To date, the IRS has not issued any guidance or rulings regarding telemedicine UBI, specifically. For now, tax-exempt healthcare organizations participating in telemedicine are subject to the IRS rules and principles that apply more broadly to UBI and healthcare activities – some of which, frankly, don’t neatly fit, and some of which require careful documentation to avoid triggering UBI status.

One problem with UBI (like income tax) is the IRS’ definition of “patient.” The IRS’ definition does not contemplate telemedicine because the setting is not traditional.

In PLR 8122013, a tax-exempt hospital was not liable for UBI tax on its provision of laboratory services to patients of private physicians because such services contributed importantly to meeting the health needs of the community. In discussing Rev. Rul. 68-376, the IRS noted: “[I]t is important that the Service take cognizance of the changes in health care delivery brought about by modern technology. For example, the technology is now in place for a hospital to monitor the results of an electrocardiogram attached to a patient who is 80 miles away. The point is that who is legitimately considered a patient of a hospital today is not necessarily the same as 12 years ago, when the cited revenue ruling was published.” This shows, at the very least, that the IRS understands the definition of “patient” needs to be updated, even if no steps are taken to do so.

Sales and Use Tax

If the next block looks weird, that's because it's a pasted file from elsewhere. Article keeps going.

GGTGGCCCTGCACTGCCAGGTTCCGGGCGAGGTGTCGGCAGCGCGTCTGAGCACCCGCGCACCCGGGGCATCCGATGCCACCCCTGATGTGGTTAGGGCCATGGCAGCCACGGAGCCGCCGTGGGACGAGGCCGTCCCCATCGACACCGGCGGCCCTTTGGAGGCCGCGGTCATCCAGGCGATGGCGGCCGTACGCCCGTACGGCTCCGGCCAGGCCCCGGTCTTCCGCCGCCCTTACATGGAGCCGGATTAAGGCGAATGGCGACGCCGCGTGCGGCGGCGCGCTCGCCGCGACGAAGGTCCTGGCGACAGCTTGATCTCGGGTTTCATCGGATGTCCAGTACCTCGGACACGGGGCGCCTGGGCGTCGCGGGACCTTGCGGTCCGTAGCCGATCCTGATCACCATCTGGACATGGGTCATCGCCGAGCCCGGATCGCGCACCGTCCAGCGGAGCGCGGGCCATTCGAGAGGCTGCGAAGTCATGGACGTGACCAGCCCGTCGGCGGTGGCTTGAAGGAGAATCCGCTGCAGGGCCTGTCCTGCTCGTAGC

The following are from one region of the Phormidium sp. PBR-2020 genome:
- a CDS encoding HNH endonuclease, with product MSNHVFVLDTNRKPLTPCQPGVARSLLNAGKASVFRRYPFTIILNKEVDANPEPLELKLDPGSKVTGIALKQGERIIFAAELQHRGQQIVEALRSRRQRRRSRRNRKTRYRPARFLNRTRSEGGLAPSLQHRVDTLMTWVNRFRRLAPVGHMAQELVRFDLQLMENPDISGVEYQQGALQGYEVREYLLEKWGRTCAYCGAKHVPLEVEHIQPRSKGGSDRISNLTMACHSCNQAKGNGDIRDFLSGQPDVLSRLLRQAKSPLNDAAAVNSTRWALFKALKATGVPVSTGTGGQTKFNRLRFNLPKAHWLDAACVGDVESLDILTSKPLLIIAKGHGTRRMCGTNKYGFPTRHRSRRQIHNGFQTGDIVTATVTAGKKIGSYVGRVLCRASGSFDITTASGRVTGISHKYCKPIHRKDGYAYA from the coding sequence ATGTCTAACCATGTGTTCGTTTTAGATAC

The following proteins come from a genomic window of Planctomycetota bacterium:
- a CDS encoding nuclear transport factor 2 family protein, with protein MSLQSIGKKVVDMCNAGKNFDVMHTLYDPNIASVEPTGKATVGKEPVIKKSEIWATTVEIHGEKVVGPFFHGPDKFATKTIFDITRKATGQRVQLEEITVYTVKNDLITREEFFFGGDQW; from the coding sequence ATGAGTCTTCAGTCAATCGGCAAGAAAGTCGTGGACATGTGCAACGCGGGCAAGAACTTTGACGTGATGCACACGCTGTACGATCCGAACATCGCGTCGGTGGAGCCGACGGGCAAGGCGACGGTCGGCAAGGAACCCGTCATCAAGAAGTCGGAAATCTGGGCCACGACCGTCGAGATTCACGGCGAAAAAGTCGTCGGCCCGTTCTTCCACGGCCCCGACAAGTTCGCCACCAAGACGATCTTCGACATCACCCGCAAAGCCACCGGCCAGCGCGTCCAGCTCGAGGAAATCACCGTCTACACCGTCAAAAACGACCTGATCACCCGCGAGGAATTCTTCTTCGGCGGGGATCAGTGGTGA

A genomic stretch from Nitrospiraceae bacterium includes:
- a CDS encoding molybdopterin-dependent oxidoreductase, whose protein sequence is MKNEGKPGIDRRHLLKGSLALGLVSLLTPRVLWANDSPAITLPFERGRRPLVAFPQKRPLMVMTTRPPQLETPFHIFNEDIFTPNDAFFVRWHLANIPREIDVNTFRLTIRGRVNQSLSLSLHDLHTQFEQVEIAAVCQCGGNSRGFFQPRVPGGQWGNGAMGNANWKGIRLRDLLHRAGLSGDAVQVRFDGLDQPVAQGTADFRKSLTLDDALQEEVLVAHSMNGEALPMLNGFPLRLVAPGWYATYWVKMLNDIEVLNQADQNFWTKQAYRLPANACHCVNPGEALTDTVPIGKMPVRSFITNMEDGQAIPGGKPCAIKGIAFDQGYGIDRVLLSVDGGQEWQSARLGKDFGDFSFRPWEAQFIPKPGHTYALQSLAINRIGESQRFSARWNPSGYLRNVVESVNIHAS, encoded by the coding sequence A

Sales and use taxes are typically imposed upon tangible personal property. Medical services provided in a traditional face-to-face setting would not trigger any sales and use tax issues. However, many states have adopted legislation that defines some intangible items to be treated like tangible personal property. For example, the data transmission component of telemedicine services could be subject to sales and use tax, which would mean that my “free” telehealth consult could have a tax implication of which I was unaware.

Sales Tax

If a provider renders health care services to someone in a foreign state, that provider may be liable to collect sales tax. Quite recently, I noticed this issue, not with telehealth, but with the internet sales of durable medical equipment. Providers who sell equipment, prescriptions, or vitamins over the internet need to be mindful of cross-state, sales tax.

The potential sales tax arises from the data transmission component of telemedicine. For example, in New Jersey, the sales tax expressly exempts services of of a physician. Juxtapose Connecticut, which has an administrative ruling that the provision of medical records through an online service is a taxable service.

Licensing Issues